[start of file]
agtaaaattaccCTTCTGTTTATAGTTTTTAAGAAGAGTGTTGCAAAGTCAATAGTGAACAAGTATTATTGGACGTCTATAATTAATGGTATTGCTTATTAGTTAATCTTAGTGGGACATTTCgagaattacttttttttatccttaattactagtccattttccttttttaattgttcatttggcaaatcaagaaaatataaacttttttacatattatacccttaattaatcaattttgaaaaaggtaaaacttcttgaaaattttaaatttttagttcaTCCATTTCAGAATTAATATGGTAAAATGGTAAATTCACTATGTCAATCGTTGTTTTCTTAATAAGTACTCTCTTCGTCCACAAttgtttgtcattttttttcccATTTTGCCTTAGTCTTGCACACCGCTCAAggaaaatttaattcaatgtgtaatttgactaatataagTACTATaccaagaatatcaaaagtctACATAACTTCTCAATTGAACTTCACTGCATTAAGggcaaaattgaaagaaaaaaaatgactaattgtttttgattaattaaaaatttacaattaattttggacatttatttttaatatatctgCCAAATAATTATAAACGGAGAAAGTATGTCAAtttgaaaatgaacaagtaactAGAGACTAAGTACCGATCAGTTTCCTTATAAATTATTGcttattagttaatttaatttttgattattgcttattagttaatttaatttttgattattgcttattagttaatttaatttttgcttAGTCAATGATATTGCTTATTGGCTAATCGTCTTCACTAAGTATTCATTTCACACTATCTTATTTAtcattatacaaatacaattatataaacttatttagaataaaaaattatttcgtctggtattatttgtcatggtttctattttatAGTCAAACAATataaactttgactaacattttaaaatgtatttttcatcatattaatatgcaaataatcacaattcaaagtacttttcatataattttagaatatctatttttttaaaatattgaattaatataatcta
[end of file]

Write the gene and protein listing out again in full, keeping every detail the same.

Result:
agtaaaattaccCTTCTGTTTATAGTTTTTAAGAAGAGTGTTGCAAAGTCAATAGTGAACAAGTATTATTGGACGTCTATAATTAATGGTATTGCTTATTAGTTAATCTTAGTGGGACATTTCgagaattacttttttttatccttaattactagtccattttccttttttaattgttcatttggcaaatcaagaaaatataaacttttttacatattatacccttaattaatcaattttgaaaaaggtaaaacttcttgaaaattttaaatttttagttcaTCCATTTCAGAATTAATATGGTAAAATGGTAAATTCACTATGTCAATCGTTGTTTTCTTAATAAGTACTCTCTTCGTCCACAAttgtttgtcattttttttcccATTTTGCCTTAGTCTTGCACACCGCTCAAggaaaatttaattcaatgtgtaatttgactaatataagTACTATaccaagaatatcaaaagtctACATAACTTCTCAATTGAACTTCACTGCATTAAGggcaaaattgaaagaaaaaaaatgactaattgtttttgattaattaaaaatttacaattaattttggacatttatttttaatatatctgCCAAATAATTATAAACGGAGAAAGTATGTCAAtttgaaaatgaacaagtaactAGAGACTAAGTACCGATCAGTTTCCTTATAAATTATTGcttattagttaatttaatttttgattattgcttattagttaatttaatttttgattattgcttattagttaatttaatttttgcttAGTCAATGATATTGCTTATTGGCTAATCGTCTTCACTAAGTATTCATTTCACACTATCTTATTTAtcattatacaaatacaattatataaacttatttagaataaaaaattatttcgtctggtattatttgtcatggtttctattttatAGTCAAACAATataaactttgactaacattttaaaatgtatttttcatcatattaatatgcaaataatcacaattcaaagtacttttcatataattttagaatatctatttttttaaaatattgaattaatataatcta